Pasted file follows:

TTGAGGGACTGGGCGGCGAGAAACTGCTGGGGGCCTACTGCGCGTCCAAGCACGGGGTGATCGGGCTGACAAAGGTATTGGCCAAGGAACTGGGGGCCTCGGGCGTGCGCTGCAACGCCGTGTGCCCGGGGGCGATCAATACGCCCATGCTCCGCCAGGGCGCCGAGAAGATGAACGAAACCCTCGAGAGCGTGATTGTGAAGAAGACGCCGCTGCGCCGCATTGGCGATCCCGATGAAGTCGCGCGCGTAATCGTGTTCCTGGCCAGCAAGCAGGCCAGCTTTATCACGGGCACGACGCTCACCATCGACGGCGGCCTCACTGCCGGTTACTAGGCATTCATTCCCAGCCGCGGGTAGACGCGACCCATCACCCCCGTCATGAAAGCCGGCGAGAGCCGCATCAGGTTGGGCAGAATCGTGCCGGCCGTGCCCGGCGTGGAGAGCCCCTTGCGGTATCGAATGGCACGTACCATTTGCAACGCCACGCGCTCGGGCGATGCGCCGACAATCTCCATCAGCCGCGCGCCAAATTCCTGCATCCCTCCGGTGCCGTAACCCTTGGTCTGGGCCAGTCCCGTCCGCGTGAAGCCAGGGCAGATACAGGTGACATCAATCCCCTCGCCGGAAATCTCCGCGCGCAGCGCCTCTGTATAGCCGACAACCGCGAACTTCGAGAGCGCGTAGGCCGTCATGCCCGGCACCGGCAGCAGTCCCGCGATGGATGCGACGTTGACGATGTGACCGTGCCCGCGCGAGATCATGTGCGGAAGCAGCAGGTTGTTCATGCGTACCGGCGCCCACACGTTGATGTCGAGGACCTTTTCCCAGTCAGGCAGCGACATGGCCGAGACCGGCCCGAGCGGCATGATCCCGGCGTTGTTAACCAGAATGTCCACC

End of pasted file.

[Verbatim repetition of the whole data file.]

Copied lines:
TTGAGGGACTGGGCGGCGAGAAACTGCTGGGGGCCTACTGCGCGTCCAAGCACGGGGTGATCGGGCTGACAAAGGTATTGGCCAAGGAACTGGGGGCCTCGGGCGTGCGCTGCAACGCCGTGTGCCCGGGGGCGATCAATACGCCCATGCTCCGCCAGGGCGCCGAGAAGATGAACGAAACCCTCGAGAGCGTGATTGTGAAGAAGACGCCGCTGCGCCGCATTGGCGATCCCGATGAAGTCGCGCGCGTAATCGTGTTCCTGGCCAGCAAGCAGGCCAGCTTTATCACGGGCACGACGCTCACCATCGACGGCGGCCTCACTGCCGGTTACTAGGCATTCATTCCCAGCCGCGGGTAGACGCGACCCATCACCCCCGTCATGAAAGCCGGCGAGAGCCGCATCAGGTTGGGCAGAATCGTGCCGGCCGTGCCCGGCGTGGAGAGCCCCTTGCGGTATCGAATGGCACGTACCATTTGCAACGCCACGCGCTCGGGCGATGCGCCGACAATCTCCATCAGCCGCGCGCCAAATTCCTGCATCCCTCCGGTGCCGTAACCCTTGGTCTGGGCCAGTCCCGTCCGCGTGAAGCCAGGGCAGATACAGGTGACATCAATCCCCTCGCCGGAAATCTCCGCGCGCAGCGCCTCTGTATAGCCGACAACCGCGAACTTCGAGAGCGCGTAGGCCGTCATGCCCGGCACCGGCAGCAGTCCCGCGATGGATGCGACGTTGACGATGTGACCGTGCCCGCGCGAGATCATGTGCGGAAGCAGCAGGTTGTTCATGCGTACCGGCGCCCACACGTTGATGTCGAGGACCTTTTCCCAGTCAGGCAGCGACATGGCCGAGACCGGCCCGAGCGGCATGATCCCGGCGTTGTTAACCAGAATGTCCACC